A few weeks back, over the Super Bowl weekend, I declared that soup (and an omelette) is the best hangover cure. “The soup provides fluids and sodium that help combat the hangover-inducing dehydration often caused by drinking 20 grief beers after your team loses the Super Bowl,” I argued.
But much like everything else we put in our mouths, some soups are significantly healthier than others, so I asked Dana Hunnes, senior dietitian at the Ronald Reagan UCLA Medical Center, to help me rank popular soups — from soup-er healthy to “may as well be a bowl of watery crap.”
First, though, Hunnes explains that broth-based soups (like chicken noodle soup) are significantly healthier than cream-based soups (like clam chowder), since they generally contain fewer calories. She also mentions that the steam produced by broth-based soups can help thin mucus stockpiles caused by the common cold, whereas the cream in cream-based soups may actually make the mucus even thicker, so if you’re looking to ease that cold, broth is your bro(th). Moreover, as Hunnes has told me several times, the casein (animal protein) found in dairy products, including cream-based soups, is a possible tumor promoter.
Hunnes also mentions that canned soups and those served at restaurants usually contain a ton of salt, and that too much sodium is linked to high blood pressure, as well as increased risk for heart disease and kidney disease. “Homemade soups tend to be healthier, since they usually contain less salt, although this [obviously] depends on the taste of the person making it.” All of which means, if you absolutely must have canned soups, consider opting for low sodium options.
With that out of the way, let’s rank some soups…
1) Lentil Soup: Hunnes previously told me that lentils are the backbone of any cheap-and-healthy diet, so I can’t say I’m surprised that she crowned lentil soup as the healthiest soup on this list. “It’s low in calories, high in fiber and a good source of plant-based protein,” she says. “Lentils also cook fairly quickly,” which is always a plus.
2) Chicken Noodle Soup: “This soup is also known as ‘Jewish Penicillin,’ because it really helps thin mucus, which can make you feel better when you’re sick,” Hunnes explains. “I personally prefer vegetable noodle soup, but for people who like their chicken, this is pretty healthy too. Usually made from a base of chicken broth (boiled chicken and bones), celery, onion, garlic, carrots and noodles, it’s a fairly simple soup to make. It’s also low in calories and good for your health. Plus, this soup becomes even healthier when made with whole-grain noodles.”
3) Matzo Ball Soup: “This is usually a variation of chicken noodle soup, but instead of noodles, there are matzo balls,” Hunnes says. “Since the matzo balls are typically made with white flour [which is terrible for you, since the bleaching process that it undergoes strips away all of the nutrients], I rank this just below chicken noodle soup. However, if you use whole-wheat matzo, I would tie this with chicken noodle soup, since it’s the same basic base.”
4) Pho: “I rank pho as low as I do primarily because there’s not much in the way of fiber in this soup — it’s just broth, noodles and meat,” Hunnes explains. “The lack of fiber is really unfortunate, unless the noodles eaten with the soup are whole grain. Pho also tends to be quite salty.”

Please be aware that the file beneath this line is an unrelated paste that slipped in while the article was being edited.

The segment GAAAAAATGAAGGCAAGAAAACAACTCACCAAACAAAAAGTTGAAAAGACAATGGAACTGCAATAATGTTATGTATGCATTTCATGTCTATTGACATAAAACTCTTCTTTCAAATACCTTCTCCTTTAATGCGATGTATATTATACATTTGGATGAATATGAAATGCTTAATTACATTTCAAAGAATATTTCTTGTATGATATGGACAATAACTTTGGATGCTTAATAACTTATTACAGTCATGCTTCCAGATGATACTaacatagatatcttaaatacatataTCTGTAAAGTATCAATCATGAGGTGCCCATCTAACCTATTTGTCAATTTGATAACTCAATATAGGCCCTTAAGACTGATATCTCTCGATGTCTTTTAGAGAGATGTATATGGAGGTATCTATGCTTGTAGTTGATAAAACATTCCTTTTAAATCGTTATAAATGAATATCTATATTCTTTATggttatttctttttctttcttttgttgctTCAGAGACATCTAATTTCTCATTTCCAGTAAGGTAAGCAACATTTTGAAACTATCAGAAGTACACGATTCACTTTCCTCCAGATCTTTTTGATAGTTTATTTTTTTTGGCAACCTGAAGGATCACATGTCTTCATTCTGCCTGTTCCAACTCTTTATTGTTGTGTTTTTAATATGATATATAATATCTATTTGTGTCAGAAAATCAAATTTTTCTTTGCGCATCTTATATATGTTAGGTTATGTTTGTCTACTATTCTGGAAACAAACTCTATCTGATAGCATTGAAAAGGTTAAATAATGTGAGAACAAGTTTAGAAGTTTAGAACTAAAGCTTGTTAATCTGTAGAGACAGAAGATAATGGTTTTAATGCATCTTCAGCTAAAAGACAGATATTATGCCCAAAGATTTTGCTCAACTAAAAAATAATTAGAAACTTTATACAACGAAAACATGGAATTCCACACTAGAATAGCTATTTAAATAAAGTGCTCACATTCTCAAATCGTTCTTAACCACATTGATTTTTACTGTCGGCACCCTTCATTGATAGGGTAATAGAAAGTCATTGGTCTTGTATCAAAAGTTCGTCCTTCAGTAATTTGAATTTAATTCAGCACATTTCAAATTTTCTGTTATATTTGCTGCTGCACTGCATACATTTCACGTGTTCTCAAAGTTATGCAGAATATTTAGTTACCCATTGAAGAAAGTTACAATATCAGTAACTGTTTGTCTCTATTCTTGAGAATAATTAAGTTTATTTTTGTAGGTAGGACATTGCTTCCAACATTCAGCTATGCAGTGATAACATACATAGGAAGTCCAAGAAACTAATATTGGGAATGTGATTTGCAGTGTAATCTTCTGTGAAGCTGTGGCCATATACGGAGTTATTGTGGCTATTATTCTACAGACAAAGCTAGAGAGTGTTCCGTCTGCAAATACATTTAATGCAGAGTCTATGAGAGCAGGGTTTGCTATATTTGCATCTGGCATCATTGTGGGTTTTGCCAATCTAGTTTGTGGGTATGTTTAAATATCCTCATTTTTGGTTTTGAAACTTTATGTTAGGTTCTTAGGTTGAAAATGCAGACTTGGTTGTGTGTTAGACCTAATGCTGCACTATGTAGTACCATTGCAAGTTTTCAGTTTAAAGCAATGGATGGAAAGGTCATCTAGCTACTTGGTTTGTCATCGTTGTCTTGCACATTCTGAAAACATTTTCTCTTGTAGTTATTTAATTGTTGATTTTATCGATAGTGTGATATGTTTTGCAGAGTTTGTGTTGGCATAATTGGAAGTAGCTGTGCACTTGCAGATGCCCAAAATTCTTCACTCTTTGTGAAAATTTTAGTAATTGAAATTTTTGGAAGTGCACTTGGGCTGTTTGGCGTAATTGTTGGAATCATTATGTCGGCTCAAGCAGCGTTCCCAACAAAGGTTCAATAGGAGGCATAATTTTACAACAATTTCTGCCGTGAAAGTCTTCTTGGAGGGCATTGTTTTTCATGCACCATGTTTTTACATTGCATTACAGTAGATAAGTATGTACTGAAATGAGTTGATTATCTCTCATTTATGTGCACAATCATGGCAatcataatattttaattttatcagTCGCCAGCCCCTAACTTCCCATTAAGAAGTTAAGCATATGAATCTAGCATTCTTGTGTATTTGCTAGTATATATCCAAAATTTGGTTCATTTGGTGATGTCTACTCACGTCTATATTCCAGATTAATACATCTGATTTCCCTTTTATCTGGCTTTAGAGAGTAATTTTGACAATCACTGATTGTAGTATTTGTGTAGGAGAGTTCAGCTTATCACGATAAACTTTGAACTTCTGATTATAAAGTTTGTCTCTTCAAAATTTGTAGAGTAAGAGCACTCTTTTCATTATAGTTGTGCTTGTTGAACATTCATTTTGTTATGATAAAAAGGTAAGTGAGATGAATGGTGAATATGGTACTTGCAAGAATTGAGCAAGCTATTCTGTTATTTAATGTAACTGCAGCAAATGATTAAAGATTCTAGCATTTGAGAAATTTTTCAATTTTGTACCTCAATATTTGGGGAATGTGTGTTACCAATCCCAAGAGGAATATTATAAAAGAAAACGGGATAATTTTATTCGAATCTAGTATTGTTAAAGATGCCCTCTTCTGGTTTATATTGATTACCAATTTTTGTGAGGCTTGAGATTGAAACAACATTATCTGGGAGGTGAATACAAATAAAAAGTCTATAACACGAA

5) Ramen: “Ramen is a lot like pho in that it’s a broth with noodles and small pieces of meat,” Hunnes says. “It tends to be very salty because of soy sauce and the other highly-salted sauces added to the base. And if we’re talking about ramen in the package, that’s the least healthy soup on this list, since it’s nothing but glorified white-flour noodles in a salt ‘broth.’”
6) Tom Kha Gai: “This is basically a chicken coconut soup, and coconut is better than dairy-based creams, since it doesn’t have the casein in it and it has medium chain triglycerides [which are linked to increased endurance, weight loss and lowered cholesterol],” Hunnes says. “All in all, this soup has a reasonable amount of fiber from the vegetables and some healthier-than-red-meat chicken.”
7) Wedding Soup: “This is a broth-based soup, but it’s somewhat heavy, and the emphasis on meat and eggs puts it lower on the list due to the high content of saturated fat [which has traditionally been linked to heart disease] in the meat,” Hunnes says. “It can also be on the saltier side.”
8) Tomato Soup: “This one really depends on how the soup is made: If it’s cream-less and/or butterless, I would put it up near lentil soup, because of the healthy lycopene [which has been linked to many health benefits, including reduced risk of heart disease and cancer] provided by tomatoes,” Hunnes says. “However, if it’s creamy and/or buttery, I would rank this soup toward the bottom, since those saturated fats make it less healthy.”
9) French Onion Soup: “If it weren’t for the heavily-cheesed crouton, I would rank this soup near the very top, because it’s basically bone broth, onions, and herbs, all of which can be very low in calories,” Hunnes says. “It’s truly the croutons and cheese that make it end up near the bottom. Plus, it can be on the salty side.”
10) Pozole: “This is a pork and corn (or hominy) soup,” Hunnes explains. “The corn (which provides fiber) tends to make this soup healthier; however, pork is technically a red meat [and one of the least healthy, at that], and depending on how much is used, it may contribute a lot of saturated fat. Also, this soup is likely to be saltier and higher in calories than many of the others on the list.”
11) Every “Cream of” Soup: “Overall, all of the soups I was asked to rank here are far healthier than, for example, cream of broccoli or cream of mushroom soup, which are extremely high in fat and calories,” Hunnes says. And yes, as mentioned earlier, that includes chowder of all kinds.
So, lentils win again. Wheee.